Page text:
- NHS Bodies and Local Authorities Partnership Arrangements (Amendment) Regulations 2009 — These Regulations amend the NHS Bodies and Local Authorities Partnership Arrangements Regulations 2000 to include Schedule A1 to the Mental Capacity Act 2005 (the Mental Capacity Act Deprivation of Liberty Safeguards) as a function of NHS Bodies. This will enable primary care trusts to enter into formal partnership arrangements with local authorities. In force 1/4/09, immediately after the coming into force of the Mental Health Act 1983 (Independent Mental Health Advocates) (England) Regulations 2008
- Laid before Parliament in February 2009: Mental Health Act 2007 (Commencement No. 10 and Transitional Provisions) Order 2009 — In force 1/4/09. This order brings into force the provisions in relation to IMHAs for England (they are already in force in Wales). It also commences the deprivation of liberty safeguards, and introduces transitional provisions: provided the applications are received on or before 30/4/09, 42 days (instead of 21) are allowed for completing assessments for a standard authorisation, and urgent authorisations last for 21 days (instead of 7); urgent authorisations given on or before 30/4/09 cannot be extended.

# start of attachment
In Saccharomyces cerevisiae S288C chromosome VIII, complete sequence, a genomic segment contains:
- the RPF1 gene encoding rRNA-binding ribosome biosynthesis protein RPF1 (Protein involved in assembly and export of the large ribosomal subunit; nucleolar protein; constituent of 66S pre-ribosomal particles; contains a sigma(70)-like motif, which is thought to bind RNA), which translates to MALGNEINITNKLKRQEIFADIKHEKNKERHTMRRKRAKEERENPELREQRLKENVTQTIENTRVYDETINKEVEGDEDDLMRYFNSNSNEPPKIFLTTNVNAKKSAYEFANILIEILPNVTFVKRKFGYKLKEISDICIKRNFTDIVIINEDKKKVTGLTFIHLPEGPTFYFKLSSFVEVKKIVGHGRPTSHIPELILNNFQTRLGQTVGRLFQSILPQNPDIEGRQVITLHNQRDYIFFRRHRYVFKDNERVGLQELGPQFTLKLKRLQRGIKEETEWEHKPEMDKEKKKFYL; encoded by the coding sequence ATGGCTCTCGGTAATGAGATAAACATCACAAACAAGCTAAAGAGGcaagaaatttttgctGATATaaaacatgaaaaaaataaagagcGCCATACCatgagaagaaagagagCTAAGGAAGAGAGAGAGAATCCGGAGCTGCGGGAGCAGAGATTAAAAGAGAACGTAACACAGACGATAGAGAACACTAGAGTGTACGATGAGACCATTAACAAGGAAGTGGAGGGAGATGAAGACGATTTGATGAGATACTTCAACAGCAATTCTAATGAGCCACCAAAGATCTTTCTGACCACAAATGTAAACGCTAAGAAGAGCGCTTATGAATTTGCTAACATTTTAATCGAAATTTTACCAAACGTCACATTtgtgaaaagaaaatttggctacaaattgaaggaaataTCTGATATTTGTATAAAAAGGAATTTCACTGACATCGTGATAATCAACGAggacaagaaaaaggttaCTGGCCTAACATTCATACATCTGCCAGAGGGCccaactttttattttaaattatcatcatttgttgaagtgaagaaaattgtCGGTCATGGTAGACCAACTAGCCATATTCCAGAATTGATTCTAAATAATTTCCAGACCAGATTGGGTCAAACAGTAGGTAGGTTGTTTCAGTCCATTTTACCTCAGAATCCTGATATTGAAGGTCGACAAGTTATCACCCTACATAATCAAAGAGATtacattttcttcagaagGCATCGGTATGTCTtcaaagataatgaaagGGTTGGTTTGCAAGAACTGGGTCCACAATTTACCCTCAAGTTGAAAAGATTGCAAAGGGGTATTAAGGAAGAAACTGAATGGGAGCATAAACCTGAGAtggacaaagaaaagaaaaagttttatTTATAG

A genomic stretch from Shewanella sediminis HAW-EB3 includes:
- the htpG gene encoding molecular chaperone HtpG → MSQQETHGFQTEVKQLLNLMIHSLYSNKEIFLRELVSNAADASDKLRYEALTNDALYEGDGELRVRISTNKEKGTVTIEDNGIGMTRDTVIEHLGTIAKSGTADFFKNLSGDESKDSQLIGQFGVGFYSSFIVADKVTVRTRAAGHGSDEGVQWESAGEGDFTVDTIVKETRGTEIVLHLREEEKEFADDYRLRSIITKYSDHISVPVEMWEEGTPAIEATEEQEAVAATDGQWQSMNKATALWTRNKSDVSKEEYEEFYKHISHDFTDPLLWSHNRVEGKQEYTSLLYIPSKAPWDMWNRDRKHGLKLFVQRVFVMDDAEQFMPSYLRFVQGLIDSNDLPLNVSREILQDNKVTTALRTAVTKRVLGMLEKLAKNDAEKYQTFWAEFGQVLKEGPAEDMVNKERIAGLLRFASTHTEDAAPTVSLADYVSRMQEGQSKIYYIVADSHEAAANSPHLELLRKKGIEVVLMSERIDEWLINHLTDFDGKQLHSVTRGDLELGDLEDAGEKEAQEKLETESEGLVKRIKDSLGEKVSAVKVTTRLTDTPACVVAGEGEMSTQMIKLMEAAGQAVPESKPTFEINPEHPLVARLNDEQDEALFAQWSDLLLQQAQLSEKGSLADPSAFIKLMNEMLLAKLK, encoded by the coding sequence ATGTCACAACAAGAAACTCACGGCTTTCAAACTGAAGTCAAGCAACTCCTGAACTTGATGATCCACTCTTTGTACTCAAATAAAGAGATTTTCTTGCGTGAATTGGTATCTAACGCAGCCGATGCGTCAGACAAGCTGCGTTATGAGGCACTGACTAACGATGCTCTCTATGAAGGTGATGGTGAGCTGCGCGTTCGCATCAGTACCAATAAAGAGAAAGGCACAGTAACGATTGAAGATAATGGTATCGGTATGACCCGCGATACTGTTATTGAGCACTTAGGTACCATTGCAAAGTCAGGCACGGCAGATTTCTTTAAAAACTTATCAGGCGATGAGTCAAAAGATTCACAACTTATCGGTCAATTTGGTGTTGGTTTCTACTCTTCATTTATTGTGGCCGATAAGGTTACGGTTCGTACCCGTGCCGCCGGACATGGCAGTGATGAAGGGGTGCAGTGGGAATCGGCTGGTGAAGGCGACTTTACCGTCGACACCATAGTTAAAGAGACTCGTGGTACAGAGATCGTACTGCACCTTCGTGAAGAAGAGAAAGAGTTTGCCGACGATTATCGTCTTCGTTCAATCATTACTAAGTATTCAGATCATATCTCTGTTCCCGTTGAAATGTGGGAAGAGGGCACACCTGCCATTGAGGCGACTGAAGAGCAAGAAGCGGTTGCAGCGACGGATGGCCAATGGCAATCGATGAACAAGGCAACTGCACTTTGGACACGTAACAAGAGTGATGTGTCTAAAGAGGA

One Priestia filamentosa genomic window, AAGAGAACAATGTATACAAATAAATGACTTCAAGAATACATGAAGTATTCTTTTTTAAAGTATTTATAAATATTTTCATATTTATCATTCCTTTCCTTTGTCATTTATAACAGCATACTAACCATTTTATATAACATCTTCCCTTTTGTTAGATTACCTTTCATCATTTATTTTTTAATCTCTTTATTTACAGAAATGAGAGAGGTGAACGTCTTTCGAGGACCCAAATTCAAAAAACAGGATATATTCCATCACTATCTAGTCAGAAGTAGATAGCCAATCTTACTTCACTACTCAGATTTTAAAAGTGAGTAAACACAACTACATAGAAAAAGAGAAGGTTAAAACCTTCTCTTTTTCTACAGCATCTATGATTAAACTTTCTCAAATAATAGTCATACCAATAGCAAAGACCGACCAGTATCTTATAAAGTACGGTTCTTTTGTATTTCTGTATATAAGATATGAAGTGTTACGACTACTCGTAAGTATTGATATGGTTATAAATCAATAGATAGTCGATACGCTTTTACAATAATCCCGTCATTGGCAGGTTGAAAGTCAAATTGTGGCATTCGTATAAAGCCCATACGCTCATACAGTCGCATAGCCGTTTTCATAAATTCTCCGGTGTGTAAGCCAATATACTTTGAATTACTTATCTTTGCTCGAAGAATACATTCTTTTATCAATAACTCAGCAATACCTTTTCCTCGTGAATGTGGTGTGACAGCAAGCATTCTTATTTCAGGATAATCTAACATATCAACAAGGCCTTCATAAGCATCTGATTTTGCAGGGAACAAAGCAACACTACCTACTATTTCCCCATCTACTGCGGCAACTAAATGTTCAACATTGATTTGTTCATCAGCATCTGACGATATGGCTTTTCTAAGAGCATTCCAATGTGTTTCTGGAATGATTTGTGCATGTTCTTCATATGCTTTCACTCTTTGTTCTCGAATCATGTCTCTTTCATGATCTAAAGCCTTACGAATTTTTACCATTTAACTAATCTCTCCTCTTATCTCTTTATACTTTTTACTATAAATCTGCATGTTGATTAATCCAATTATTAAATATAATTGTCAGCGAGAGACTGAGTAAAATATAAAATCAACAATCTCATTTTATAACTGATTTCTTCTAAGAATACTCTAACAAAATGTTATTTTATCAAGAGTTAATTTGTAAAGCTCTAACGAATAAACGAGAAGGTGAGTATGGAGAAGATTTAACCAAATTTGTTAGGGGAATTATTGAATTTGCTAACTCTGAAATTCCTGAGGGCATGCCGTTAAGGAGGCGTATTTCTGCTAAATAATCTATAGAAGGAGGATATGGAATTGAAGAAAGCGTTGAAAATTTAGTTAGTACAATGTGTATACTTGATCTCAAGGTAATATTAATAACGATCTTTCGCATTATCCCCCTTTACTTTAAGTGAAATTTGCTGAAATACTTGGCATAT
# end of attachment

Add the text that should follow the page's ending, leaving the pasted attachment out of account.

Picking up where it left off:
- The Ministry of Justice published new guidance documents for (a) clinical supervisors and (b) social supervisors. See Ministry of Justice#Guidance
- NIMHE have published the final edition of their Update Bulletin (about the MHA 2007). See Mental Health Act 2007 Overview#Updates
- The LSC have re-issued their "Principles of mental health fees" guidance document. See Legal Aid.
- The MoJ published their response to the "MCA 2005 forms, supervision and fees" consultation. See Consultations
- The DH published "Mental Capacity Act 2005 Deprivation of Liberty Safeguards: A guide for family, friends and unpaid carers". See Deprivation of Liberty Safeguards
- The DH published a Dear Colleague letter "The Mental Capacity Act 2005 Deprivation of Liberty Safeguards (MCA DOLS)" - "This letter from David Nicholson outlines roles and responsibilities for health and social care providers under the Mental Capacity Act 2005 Deprivation of Liberty Safeguards which 'go live' on 1 April." See Deprivation of Liberty Safeguards
- The DH and OPG published "Making decisions: The Independent Mental Capacity Advocate (IMCA) service" - "This document sets out the role and responsibilities of the Independent Mental Capacity Advocate (IMCA) under the Mental Capacity Act 2005. This edition has been updated to reflect the requirements of the MCA and MCA DOLS legislation." See Independent Mental Capacity Advocate service